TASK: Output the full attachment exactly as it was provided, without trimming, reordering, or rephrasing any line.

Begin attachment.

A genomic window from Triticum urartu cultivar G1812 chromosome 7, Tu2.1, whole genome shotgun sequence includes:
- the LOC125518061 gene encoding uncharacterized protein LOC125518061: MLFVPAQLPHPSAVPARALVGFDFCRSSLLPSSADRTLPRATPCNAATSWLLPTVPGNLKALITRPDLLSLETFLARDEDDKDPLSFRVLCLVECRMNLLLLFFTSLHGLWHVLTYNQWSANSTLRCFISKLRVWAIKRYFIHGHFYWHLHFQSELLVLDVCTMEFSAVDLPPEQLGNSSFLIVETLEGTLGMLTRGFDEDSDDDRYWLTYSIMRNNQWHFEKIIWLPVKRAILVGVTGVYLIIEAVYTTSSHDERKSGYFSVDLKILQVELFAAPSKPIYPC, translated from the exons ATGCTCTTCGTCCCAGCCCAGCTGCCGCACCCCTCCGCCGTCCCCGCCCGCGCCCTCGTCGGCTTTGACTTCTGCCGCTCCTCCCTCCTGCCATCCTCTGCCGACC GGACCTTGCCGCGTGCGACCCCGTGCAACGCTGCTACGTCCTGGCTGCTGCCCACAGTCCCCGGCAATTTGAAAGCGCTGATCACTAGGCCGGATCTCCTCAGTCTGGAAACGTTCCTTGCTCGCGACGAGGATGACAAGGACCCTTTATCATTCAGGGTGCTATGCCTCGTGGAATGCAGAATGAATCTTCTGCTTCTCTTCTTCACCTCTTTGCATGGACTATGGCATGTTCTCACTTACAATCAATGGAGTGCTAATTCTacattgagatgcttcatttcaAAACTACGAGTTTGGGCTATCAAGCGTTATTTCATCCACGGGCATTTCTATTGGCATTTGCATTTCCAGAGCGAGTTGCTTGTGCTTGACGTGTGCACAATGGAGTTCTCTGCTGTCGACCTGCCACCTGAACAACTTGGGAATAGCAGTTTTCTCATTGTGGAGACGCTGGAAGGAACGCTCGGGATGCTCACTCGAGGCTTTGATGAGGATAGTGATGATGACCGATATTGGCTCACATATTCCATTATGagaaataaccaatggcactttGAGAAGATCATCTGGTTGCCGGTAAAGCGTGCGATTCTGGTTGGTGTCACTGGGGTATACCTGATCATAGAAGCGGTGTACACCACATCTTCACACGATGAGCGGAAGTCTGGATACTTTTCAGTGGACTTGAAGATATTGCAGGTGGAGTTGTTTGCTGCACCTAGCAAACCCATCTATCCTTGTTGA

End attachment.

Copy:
A genomic window from Triticum urartu cultivar G1812 chromosome 7, Tu2.1, whole genome shotgun sequence includes:
- the LOC125518061 gene encoding uncharacterized protein LOC125518061: MLFVPAQLPHPSAVPARALVGFDFCRSSLLPSSADRTLPRATPCNAATSWLLPTVPGNLKALITRPDLLSLETFLARDEDDKDPLSFRVLCLVECRMNLLLLFFTSLHGLWHVLTYNQWSANSTLRCFISKLRVWAIKRYFIHGHFYWHLHFQSELLVLDVCTMEFSAVDLPPEQLGNSSFLIVETLEGTLGMLTRGFDEDSDDDRYWLTYSIMRNNQWHFEKIIWLPVKRAILVGVTGVYLIIEAVYTTSSHDERKSGYFSVDLKILQVELFAAPSKPIYPC, translated from the exons ATGCTCTTCGTCCCAGCCCAGCTGCCGCACCCCTCCGCCGTCCCCGCCCGCGCCCTCGTCGGCTTTGACTTCTGCCGCTCCTCCCTCCTGCCATCCTCTGCCGACC GGACCTTGCCGCGTGCGACCCCGTGCAACGCTGCTACGTCCTGGCTGCTGCCCACAGTCCCCGGCAATTTGAAAGCGCTGATCACTAGGCCGGATCTCCTCAGTCTGGAAACGTTCCTTGCTCGCGACGAGGATGACAAGGACCCTTTATCATTCAGGGTGCTATGCCTCGTGGAATGCAGAATGAATCTTCTGCTTCTCTTCTTCACCTCTTTGCATGGACTATGGCATGTTCTCACTTACAATCAATGGAGTGCTAATTCTacattgagatgcttcatttcaAAACTACGAGTTTGGGCTATCAAGCGTTATTTCATCCACGGGCATTTCTATTGGCATTTGCATTTCCAGAGCGAGTTGCTTGTGCTTGACGTGTGCACAATGGAGTTCTCTGCTGTCGACCTGCCACCTGAACAACTTGGGAATAGCAGTTTTCTCATTGTGGAGACGCTGGAAGGAACGCTCGGGATGCTCACTCGAGGCTTTGATGAGGATAGTGATGATGACCGATATTGGCTCACATATTCCATTATGagaaataaccaatggcactttGAGAAGATCATCTGGTTGCCGGTAAAGCGTGCGATTCTGGTTGGTGTCACTGGGGTATACCTGATCATAGAAGCGGTGTACACCACATCTTCACACGATGAGCGGAAGTCTGGATACTTTTCAGTGGACTTGAAGATATTGCAGGTGGAGTTGTTTGCTGCACCTAGCAAACCCATCTATCCTTGTTGA